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Wrangellian

Dang, I want one of those! You guys make these seem like they're easy to get. I was able to acquire a small piece from New Mexico, Sangre de Cristo Formation of Upper Pecos Valley (Lower Permian) but it pales in comparison.

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Sagebrush Steve

The thing I don't understand about the idea of the tracks being made underwater, especially moving water, is how they would be preserved in such detail.  Seems the moving water would quickly wash them away.  When I walk on the beach in Maui my tracks barely last 30 seconds, not 300 million years.  What am I missing?

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Sagebrush Steve
2 hours ago, EMP said:

 

Well it doesn't have to be water. Slick mud, windy conditions (which would explain the "ripple marks"), and/or a sticky substrate can cause an animal (especially a young/aging or sick individual) to struggle while walking. Also, a non-solidified substrate would be that when a print is left it would likely be deformed slightly as the sediment contorts in the solidification process. 

Yes, that is true.  But if I understand correctly the claim in the Brand paper was that the tracks were made underwater and that the animals were pushed sideways as they walked by the flowing water. My thought was that any water moving swiftly enough to push an animal sideways would quickly wash away its tracks. But I'm no expert in this.

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ynot
4 hours ago, Sagebrush Steve said:

Yes, that is true.  But if I understand correctly the claim in the Brand paper was that the tracks were made underwater and that the animals were pushed sideways as they walked by the flowing water. My thought was that any water moving swiftly enough to push an animal sideways would quickly wash away its tracks. But I'm no expert in this.

How old is the paper? I have one on La Brea Tar Pits circa 1920's  that claims the reason for an over abundance of Dire Wolf skeletons at the site is do to the Dire wolf being a very stupid animal.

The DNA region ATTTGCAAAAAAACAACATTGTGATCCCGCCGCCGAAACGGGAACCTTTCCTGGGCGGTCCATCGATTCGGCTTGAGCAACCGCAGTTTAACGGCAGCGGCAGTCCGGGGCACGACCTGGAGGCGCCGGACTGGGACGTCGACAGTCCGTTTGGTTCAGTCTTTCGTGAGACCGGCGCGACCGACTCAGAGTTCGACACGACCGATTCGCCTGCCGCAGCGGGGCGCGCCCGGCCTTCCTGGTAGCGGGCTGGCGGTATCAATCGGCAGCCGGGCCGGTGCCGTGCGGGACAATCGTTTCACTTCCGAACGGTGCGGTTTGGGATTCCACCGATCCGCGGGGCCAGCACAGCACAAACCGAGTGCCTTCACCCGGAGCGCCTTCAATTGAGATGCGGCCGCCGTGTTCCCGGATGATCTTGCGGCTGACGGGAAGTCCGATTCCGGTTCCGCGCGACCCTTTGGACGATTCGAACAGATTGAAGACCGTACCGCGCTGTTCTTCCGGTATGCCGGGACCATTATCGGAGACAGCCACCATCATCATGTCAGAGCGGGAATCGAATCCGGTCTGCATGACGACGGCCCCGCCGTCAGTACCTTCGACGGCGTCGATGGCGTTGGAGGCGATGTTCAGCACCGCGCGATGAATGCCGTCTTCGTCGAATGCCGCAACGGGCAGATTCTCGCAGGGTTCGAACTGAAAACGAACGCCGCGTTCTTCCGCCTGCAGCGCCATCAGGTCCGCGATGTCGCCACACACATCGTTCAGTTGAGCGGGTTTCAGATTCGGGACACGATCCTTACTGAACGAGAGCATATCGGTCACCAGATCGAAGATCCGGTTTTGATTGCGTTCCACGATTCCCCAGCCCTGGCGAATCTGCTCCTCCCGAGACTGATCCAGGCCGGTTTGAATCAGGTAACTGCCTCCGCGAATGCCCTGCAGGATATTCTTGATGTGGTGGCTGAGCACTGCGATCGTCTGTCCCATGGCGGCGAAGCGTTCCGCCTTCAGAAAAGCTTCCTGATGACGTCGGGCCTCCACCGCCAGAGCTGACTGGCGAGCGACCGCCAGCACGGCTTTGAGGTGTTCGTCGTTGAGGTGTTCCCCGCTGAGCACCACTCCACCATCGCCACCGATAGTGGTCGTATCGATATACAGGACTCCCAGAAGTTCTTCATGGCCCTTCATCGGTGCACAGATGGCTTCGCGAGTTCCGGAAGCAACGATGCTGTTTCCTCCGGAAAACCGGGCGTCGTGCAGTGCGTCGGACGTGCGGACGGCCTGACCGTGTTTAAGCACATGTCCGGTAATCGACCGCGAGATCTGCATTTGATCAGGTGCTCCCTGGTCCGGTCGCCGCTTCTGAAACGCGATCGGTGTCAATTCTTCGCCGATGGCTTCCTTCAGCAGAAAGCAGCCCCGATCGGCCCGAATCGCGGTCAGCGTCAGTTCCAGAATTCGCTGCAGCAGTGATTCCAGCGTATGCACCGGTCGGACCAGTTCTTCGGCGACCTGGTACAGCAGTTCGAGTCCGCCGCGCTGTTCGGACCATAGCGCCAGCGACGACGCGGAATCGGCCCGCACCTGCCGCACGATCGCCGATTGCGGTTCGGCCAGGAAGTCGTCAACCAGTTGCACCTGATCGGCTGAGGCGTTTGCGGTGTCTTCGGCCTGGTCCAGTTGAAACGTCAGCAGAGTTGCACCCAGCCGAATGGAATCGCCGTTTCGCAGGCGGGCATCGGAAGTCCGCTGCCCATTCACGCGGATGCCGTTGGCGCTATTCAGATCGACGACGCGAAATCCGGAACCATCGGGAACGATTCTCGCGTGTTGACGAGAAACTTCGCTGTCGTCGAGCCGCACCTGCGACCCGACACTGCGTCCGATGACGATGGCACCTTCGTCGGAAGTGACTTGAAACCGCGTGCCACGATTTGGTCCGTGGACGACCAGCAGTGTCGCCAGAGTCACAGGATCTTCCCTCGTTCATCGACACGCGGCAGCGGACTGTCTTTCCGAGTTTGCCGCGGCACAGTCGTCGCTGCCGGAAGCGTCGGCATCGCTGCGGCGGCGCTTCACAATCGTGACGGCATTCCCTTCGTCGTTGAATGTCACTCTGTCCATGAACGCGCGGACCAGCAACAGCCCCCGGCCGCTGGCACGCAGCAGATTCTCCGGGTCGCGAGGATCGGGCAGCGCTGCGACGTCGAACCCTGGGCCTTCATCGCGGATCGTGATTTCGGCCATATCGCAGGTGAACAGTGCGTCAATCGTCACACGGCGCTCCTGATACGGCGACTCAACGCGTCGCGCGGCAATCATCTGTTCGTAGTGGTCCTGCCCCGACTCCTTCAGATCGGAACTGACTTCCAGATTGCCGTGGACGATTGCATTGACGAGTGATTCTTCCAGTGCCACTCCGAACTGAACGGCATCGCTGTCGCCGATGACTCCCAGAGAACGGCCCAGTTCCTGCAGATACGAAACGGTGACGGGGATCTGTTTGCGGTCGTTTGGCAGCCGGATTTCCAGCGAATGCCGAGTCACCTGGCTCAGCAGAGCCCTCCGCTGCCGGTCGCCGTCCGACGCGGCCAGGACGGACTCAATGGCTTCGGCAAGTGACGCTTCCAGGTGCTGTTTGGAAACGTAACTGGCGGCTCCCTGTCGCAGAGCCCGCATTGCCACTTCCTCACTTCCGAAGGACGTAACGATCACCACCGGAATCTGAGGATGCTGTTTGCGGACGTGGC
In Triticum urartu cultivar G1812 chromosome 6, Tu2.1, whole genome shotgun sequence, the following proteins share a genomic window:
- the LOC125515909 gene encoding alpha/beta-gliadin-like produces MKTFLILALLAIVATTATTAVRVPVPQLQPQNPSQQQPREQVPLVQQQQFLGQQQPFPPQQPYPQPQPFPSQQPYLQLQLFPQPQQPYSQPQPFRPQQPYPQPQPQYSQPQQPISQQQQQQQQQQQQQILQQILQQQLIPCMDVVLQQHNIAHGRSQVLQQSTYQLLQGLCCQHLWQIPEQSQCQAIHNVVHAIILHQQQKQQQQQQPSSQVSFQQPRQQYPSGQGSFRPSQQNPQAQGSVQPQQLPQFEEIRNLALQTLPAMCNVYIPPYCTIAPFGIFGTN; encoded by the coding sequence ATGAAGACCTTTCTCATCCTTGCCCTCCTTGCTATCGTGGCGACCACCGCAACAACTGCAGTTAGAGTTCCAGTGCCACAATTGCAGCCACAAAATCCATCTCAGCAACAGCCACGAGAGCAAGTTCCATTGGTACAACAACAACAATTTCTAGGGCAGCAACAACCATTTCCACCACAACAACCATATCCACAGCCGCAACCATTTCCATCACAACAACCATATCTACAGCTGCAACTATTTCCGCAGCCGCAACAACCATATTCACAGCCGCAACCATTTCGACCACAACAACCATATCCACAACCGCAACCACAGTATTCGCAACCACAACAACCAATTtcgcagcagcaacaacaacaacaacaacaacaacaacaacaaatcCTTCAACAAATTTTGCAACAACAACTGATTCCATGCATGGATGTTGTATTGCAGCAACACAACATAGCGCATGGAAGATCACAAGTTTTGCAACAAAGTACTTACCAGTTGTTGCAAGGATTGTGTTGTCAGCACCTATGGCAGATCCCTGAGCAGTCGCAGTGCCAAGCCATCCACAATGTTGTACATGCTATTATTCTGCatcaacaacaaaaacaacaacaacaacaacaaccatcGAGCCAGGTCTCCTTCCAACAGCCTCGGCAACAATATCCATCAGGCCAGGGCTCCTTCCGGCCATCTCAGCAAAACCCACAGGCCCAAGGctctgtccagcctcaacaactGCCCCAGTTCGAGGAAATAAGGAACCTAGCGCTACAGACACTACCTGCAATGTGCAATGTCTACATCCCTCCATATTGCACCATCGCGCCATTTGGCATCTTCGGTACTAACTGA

It is obvious that the paper You are citing is incorrect in the assumption that the prints were laid down in moving water. Even in a stagnant situation the over saturation of the muds surface under the water would cause distortion of the print. However the ripples could have been created under water and the prints after the water had drained off, them another water event could have caused some distortions before burial.

Just some thoughts on the situation.

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Sagebrush Steve
52 minutes ago, ynot said:

How old is the paper? I have one on La Brea Tar Pits circa 1920's  that claims the reason for an over abundance of Dire Wolf skeletons at the site is do to the Dire wolf being a very stupid animal.

It is obvious that the paper You are citing is incorrect in the assumption that the prints were laid down in moving water. Even in a stagnant situation the over saturation of the muds surface under the water would cause distortion of the print. However the ripples could have been created under water and the prints after the water had drained off, them another water event could have caused some distortions before burial.

Just some thoughts on the situation.

It is the paper that EMP provided a link to early in this thread.  Published in 1991.

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Peat Burns
1 hour ago, ynot said:

How old is the paper? I have one on La Brea Tar Pits circa 1920's  that claims the reason for an over abundance of Dire Wolf skeletons at the site is do to the Dire wolf being a very stupid animal.

It is obvious that the paper You are citing is incorrect in the assumption that the prints were laid down in moving water. Even in a stagnant situation the over saturation of the muds surface under the water would cause distortion of the print. However the ripples could have been created under water and the prints after the water had drained off, them another water event could have caused some distortions before burial.

Just some thoughts on the situation.

Based on their home institution, the authors of the paper are likely YEC's and may be approaching their investigations with pre-conceived biases that lack empirical evidence...

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SamuelTourville

Soooo, back to the original question of this thread.... What's the general opinion that these tracks that consistently show three toes are Chelichnus tracks at an angle wherein only three of four toes plant into the sand? I'm still unsure. In the second picture that shows a closeup of two tracks, the upper track appears to me to have the outer toes curling in and a foot that follows those curves to a narrow back of the foot. There are two other prints, to the left and at the top edge, that appear the same. Most of the Chelichnus tracks I've seen show a very rounded footprint.

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doushantuo

"once more,with feeling"

10.1.1.820.7270.pdf

It appears(from McKeever)that Chelichnus,at least, is "five toed when well preserved".